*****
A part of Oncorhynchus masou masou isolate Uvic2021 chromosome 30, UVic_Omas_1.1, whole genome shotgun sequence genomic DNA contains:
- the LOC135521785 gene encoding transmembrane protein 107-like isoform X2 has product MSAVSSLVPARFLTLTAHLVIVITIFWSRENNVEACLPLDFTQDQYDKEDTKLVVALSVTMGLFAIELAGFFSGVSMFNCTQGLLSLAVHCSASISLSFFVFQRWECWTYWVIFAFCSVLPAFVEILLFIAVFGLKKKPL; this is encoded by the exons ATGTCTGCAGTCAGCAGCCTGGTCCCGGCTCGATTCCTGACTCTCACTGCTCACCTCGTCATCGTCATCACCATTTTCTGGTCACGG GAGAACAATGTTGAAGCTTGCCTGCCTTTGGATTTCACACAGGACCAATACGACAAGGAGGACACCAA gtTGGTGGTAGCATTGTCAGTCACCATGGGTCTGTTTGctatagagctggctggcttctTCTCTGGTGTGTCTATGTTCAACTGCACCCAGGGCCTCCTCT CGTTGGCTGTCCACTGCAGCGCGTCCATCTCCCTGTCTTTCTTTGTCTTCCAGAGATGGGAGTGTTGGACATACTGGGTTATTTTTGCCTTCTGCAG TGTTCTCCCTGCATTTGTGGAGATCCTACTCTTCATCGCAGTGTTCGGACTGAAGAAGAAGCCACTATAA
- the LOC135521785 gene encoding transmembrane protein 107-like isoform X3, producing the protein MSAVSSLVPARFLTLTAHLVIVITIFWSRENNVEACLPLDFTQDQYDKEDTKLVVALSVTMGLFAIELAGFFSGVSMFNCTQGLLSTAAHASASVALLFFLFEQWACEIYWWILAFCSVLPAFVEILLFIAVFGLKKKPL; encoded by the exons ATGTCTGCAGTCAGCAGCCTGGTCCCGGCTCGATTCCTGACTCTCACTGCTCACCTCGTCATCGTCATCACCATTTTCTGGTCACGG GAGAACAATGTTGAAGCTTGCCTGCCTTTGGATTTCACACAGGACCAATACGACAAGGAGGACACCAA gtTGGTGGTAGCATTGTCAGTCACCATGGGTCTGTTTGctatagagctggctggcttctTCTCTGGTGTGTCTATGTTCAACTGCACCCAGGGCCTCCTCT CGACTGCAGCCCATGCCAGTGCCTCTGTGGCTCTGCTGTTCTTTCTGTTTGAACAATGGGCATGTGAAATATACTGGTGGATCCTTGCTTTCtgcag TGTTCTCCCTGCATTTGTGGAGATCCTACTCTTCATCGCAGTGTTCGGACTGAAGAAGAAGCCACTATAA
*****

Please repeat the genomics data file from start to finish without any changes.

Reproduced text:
A part of Oncorhynchus masou masou isolate Uvic2021 chromosome 30, UVic_Omas_1.1, whole genome shotgun sequence genomic DNA contains:
- the LOC135521785 gene encoding transmembrane protein 107-like isoform X2 has product MSAVSSLVPARFLTLTAHLVIVITIFWSRENNVEACLPLDFTQDQYDKEDTKLVVALSVTMGLFAIELAGFFSGVSMFNCTQGLLSLAVHCSASISLSFFVFQRWECWTYWVIFAFCSVLPAFVEILLFIAVFGLKKKPL; this is encoded by the exons ATGTCTGCAGTCAGCAGCCTGGTCCCGGCTCGATTCCTGACTCTCACTGCTCACCTCGTCATCGTCATCACCATTTTCTGGTCACGG GAGAACAATGTTGAAGCTTGCCTGCCTTTGGATTTCACACAGGACCAATACGACAAGGAGGACACCAA gtTGGTGGTAGCATTGTCAGTCACCATGGGTCTGTTTGctatagagctggctggcttctTCTCTGGTGTGTCTATGTTCAACTGCACCCAGGGCCTCCTCT CGTTGGCTGTCCACTGCAGCGCGTCCATCTCCCTGTCTTTCTTTGTCTTCCAGAGATGGGAGTGTTGGACATACTGGGTTATTTTTGCCTTCTGCAG TGTTCTCCCTGCATTTGTGGAGATCCTACTCTTCATCGCAGTGTTCGGACTGAAGAAGAAGCCACTATAA
- the LOC135521785 gene encoding transmembrane protein 107-like isoform X3, producing the protein MSAVSSLVPARFLTLTAHLVIVITIFWSRENNVEACLPLDFTQDQYDKEDTKLVVALSVTMGLFAIELAGFFSGVSMFNCTQGLLSTAAHASASVALLFFLFEQWACEIYWWILAFCSVLPAFVEILLFIAVFGLKKKPL; encoded by the exons ATGTCTGCAGTCAGCAGCCTGGTCCCGGCTCGATTCCTGACTCTCACTGCTCACCTCGTCATCGTCATCACCATTTTCTGGTCACGG GAGAACAATGTTGAAGCTTGCCTGCCTTTGGATTTCACACAGGACCAATACGACAAGGAGGACACCAA gtTGGTGGTAGCATTGTCAGTCACCATGGGTCTGTTTGctatagagctggctggcttctTCTCTGGTGTGTCTATGTTCAACTGCACCCAGGGCCTCCTCT CGACTGCAGCCCATGCCAGTGCCTCTGTGGCTCTGCTGTTCTTTCTGTTTGAACAATGGGCATGTGAAATATACTGGTGGATCCTTGCTTTCtgcag TGTTCTCCCTGCATTTGTGGAGATCCTACTCTTCATCGCAGTGTTCGGACTGAAGAAGAAGCCACTATAA